At the 27th annual Outfest's opening night, writer-director Don Roos said it is no longer enough to make gay movies. While accepting the LGBT film festival's achievement award from presenters Lisa Kudrow and Christina Ricci last night, he told the crowd at Los Angeles's Orpheum Theater that the movies now need to be good.
The 1992 documentary Changing Our Minds: The Story of Dr. Evelyn Hooker "changed what it means to love someone," he said, and other organizing members echoed his notion that movies can have transformative effects on both individual and cultural levels.
In his opening remarks, Chaz Bono said films like Southern Comfort , Hedwig and the Angry Inch, and Boy Named Sue gave him the courage to make his well-publicized transition.
Outfest executive director Kirsten Schaffer added that in the age of LGBT equality, films that represent community members in truthful and empowering ways create "cultural change that is the force behind political change."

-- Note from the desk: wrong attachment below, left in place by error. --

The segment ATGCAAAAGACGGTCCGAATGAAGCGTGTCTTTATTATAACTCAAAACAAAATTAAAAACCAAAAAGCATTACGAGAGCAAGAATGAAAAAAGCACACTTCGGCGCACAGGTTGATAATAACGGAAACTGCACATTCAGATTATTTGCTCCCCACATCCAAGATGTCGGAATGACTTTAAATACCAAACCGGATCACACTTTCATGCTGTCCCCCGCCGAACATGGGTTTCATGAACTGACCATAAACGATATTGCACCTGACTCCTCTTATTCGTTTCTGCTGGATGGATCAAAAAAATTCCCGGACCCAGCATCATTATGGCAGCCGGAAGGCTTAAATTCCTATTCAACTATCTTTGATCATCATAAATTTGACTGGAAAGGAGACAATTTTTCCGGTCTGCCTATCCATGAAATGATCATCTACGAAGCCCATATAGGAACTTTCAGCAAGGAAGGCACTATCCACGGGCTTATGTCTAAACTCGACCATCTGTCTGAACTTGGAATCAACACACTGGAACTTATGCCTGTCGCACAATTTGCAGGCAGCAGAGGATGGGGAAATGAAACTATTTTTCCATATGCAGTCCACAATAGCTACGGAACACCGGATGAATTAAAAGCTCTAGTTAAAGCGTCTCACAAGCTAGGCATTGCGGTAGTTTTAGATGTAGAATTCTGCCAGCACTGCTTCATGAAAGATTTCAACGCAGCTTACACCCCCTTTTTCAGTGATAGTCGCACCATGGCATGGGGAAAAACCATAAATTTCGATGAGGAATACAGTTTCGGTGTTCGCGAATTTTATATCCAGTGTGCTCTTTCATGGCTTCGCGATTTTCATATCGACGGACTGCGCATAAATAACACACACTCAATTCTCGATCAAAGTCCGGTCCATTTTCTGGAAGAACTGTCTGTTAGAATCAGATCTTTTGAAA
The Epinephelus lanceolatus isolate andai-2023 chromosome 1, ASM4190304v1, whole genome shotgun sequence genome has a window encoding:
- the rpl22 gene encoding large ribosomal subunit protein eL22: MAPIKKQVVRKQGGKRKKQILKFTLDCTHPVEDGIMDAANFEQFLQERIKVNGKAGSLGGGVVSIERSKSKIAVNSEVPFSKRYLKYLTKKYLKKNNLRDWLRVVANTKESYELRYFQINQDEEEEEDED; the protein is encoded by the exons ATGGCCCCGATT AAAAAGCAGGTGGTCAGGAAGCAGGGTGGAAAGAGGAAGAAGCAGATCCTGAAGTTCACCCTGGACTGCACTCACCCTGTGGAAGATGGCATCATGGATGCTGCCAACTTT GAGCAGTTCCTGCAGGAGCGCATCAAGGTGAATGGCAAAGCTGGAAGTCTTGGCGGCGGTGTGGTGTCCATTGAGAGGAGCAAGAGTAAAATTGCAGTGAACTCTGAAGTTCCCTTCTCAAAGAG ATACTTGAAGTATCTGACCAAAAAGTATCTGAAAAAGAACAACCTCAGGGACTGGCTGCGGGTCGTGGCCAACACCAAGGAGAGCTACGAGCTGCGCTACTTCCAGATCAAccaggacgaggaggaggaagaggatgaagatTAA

The festival's opening film, La Mission , starred Benjamin Bratt and Jeremy Valdez and centered on the cultural change to which Schaffer alluded. Bratt plays a hardened, recovering alcoholic -- a model of redemption in the Mission neighborhood of San Francisco. But his life run by routine is rocked when he discovers his son (Valdez) is gay.
The neighboring districts of Castro and Mission serve as the film's central metaphor. Valdez works to find his place on the border of Mission and Castro while fighting for acceptance from Bratt.
Co-president of the festival's board of directors Craig Dorfman said the film was one of his favorites in the festival. Then again, he said he would enjoy watching anything with Bratt in it. While one day shorter this year, Dorfman said this year's festival possesses a more concentrated quality.
Following the film, festival attendees were ushered to Club 740 -- the former Globe Theater -- for the after-party catered by dineLA and hydrated by Absolut and Stella Artois.
Click through to the following pages for more pictures from opening night.
Lisa Kudrow and Benjamin Bratt
Working the red carpet
Since its February 15, 1926, opening, the Orpheum has played host to some of the most venerable names in show business -- from burlesque queen Sally Rand to a young Judy Garland (known then as Francis Gumm).
Andrea James (left) and Stephen Macias
Marquee at the Orpheum
The historic Orpheum stage
The L.A. Gay and Lesbian Center's Jim Key, Advocate associate art director Scott McPherson, and Advocate correspondent Derrick Shore
Scott McPherson and Chaz Bono
Nelson Deeds and Tabatha Coffey